Categories Blog, Europe and Russia, Finland, ICCA and conservation policy, International events, Norway, Territorial integrity, community wellbeing

Current ICCA-related issues in Northern Europe

By: Aili Pyhälä, Steering Committee Member with special responsibility for Northern Europe and Russia

In June 2017 I had the privilege of being part of a delegation (organized by Greenpeace Finland) to northern Finland, i.e. Sápmi, the homeland of the Saami (the only officially recognized indigenous peoples in the European Union). The purpose of the mission was to have meetings with key contact people, both political representatives and reindeer herders and fishermen, as well as local activists who have been working to negotiate Saami environmental rights.

There are two priority issues regarding ICCAs that were examined and discussed during this trip were: 1) the current status of the reindeer husbandry act (poronhoitolaki) which, according to my Saami informants, needs to be renewed, together with the state-run top-down system of forest management (including logging), and; 2) the case of the Deatnu River fishing agreement, imposed by the Finnish and Norwegian governments, restricting traditional Saami fishing rights on both sides of the Deatnu river.

On forest management and reindeer herding

Reindeer husbandry is regulated by the Ministry of Agriculture and Forestry, considered to be part of the national agricultural sector. Fences have been raised around the areas of the various reindeer cooperatives, and these fences stand as a direct obstacle to the free roaming of the reindeer, however, the Saami know well that reindeer need more migratory land surface area than what is currently designated, as the reindeer are limited to too closed-in migratory spaces. Meanwhile, no one has looked in depth at the impacts of state logging on reindeer feeding grounds. Despite the controversies, a strong and biased anti-reindeer herding research agenda continues to guide national policy-making and logging operations.

The Finnish government is reluctant to allow the reindeer to roam freely in larger areas, as this would mean handing over more land back to the Saami (land which was originally Saami territory). Related to this, the next new threat to Saami livelihoods and the long-term sustainability of Lapland is tourism, which directly affects and disturbs the reindeer, and hence also Saami livelihoods and wellbeing. As for forest management, the state agency in charge, Metsähallitus, continue to clear-cut forests on Saami land, without free, prior, informed consent. Indeed, the activities of Metsähallitus in Lapland is illegal, as they have no mandate to carry out logging on Saami territory, according to international indigenous rights law. The Saami have tried to negotiate with Metsähallitus, but have found it very difficult, due to power imbalances. Based on all logic and evidence, logging in Northern Lapland makes no economic sense whatsoever, as it takes close to 200 years for a forest in Northern Lapland to regenerate. Meanwhile the reindeer depend on these forests and the lichens within for their food.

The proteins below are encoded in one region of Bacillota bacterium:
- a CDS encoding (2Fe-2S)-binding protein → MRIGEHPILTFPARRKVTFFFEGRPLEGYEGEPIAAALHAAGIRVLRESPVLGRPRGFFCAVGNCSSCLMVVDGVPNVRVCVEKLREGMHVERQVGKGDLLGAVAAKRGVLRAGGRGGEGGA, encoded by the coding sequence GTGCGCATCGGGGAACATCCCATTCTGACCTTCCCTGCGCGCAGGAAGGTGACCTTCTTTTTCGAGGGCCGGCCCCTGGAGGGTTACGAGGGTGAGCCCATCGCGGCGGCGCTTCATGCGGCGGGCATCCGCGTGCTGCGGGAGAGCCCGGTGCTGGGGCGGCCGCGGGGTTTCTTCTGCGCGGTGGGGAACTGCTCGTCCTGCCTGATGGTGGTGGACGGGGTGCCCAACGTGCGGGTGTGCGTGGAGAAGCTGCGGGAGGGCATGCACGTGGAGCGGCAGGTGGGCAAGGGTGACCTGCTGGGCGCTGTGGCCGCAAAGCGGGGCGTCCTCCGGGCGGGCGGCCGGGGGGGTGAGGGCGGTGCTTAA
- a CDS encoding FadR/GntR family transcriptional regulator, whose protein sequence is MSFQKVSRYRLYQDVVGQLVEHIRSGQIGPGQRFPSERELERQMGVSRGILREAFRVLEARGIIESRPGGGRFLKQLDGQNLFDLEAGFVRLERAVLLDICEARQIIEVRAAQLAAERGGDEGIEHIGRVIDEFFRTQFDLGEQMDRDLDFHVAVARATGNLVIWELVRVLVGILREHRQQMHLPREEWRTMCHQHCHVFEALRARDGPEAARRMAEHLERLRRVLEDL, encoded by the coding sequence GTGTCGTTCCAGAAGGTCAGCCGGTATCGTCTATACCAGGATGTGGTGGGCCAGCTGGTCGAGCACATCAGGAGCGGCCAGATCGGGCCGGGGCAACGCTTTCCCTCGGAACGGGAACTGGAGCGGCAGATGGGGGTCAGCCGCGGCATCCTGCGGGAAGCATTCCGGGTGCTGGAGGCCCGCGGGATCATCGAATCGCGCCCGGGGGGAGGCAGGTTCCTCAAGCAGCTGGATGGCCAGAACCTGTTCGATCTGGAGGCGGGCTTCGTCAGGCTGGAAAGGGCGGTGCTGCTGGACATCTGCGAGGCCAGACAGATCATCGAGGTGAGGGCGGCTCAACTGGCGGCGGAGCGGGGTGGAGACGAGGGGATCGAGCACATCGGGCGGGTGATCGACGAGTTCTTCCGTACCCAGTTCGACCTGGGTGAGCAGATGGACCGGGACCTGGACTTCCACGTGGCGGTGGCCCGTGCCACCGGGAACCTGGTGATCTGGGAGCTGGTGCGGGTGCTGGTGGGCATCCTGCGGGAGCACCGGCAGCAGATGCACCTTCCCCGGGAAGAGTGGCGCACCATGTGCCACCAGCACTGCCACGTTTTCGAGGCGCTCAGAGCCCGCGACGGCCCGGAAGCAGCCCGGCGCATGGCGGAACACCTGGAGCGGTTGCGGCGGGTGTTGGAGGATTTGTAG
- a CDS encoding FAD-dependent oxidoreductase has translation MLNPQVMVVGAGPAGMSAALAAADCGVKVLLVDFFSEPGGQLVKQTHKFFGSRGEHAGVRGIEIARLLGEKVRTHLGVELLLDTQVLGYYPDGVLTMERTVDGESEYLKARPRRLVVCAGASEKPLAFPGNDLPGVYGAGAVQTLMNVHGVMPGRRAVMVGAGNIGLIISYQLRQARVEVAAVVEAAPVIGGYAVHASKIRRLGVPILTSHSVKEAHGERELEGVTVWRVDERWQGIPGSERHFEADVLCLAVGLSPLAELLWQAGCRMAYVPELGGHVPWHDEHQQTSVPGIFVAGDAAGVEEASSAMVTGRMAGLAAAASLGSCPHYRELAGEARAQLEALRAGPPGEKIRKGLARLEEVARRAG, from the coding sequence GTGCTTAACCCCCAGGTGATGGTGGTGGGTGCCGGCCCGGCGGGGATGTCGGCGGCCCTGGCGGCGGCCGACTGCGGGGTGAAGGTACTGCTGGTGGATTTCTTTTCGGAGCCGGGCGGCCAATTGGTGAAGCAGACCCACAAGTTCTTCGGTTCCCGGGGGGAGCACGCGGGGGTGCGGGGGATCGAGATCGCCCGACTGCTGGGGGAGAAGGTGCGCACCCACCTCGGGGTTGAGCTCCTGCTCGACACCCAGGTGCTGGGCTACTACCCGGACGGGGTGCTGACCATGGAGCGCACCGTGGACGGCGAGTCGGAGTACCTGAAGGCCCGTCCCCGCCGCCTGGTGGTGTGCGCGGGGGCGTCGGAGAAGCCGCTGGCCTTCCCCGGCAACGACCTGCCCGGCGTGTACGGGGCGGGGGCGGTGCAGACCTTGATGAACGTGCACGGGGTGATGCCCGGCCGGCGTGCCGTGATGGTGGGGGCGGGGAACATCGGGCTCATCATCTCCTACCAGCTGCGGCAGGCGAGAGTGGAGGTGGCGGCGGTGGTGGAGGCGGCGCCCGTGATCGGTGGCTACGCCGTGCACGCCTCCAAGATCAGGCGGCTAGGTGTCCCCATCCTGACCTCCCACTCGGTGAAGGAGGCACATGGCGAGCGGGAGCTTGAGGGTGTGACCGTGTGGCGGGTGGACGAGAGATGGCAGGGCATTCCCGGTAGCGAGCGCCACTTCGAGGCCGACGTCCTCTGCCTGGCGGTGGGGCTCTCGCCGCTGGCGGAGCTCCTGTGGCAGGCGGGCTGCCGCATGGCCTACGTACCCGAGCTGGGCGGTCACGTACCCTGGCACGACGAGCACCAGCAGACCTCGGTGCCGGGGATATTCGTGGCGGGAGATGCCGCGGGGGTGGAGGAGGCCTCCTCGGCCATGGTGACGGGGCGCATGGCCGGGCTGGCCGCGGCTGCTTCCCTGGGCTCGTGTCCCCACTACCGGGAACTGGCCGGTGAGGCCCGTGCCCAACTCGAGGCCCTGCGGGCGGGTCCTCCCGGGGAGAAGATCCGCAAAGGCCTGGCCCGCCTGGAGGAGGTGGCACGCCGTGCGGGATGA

On fishing rights in the Deatnu

Earlier this year, an agreement was signed between the governments of Finland and Norway, which severely cuts down on the traditional fishing rights of the local Saami population. This has resulted in local resistance; in fact, the clear majority are in opposition of the new agreement, especially as there was no form of FPIC in the decision-making process. Furthermore, the studies that have informed this new agreement have almost completely disregarded local environmental knowledge. A local activist group, Ellos Deatnu, have declared a Moratorium to the fishing law, while they plan to write their own Deatnu Saami Law on collective fishing rights. In Finland and Norway, fishing legislation is grounded on individual land ownership, and does not recognize collective rights. Similarly, indigenous rights are not recognized in the law, so the Saami have to be careful in negotiating their rights, so as not to trample on local non-Saami rights (who may also be land-owners). Both the Finnish and Norwegian Saami parliaments have stated that traditional fishing rights should be the number one priority in defining the law. In the current agreement, these are acknowledged, but not addressed. Traditional Saami fishing knowledge and practice is on the brink of disappearing, and this new law only exacerbates the situation.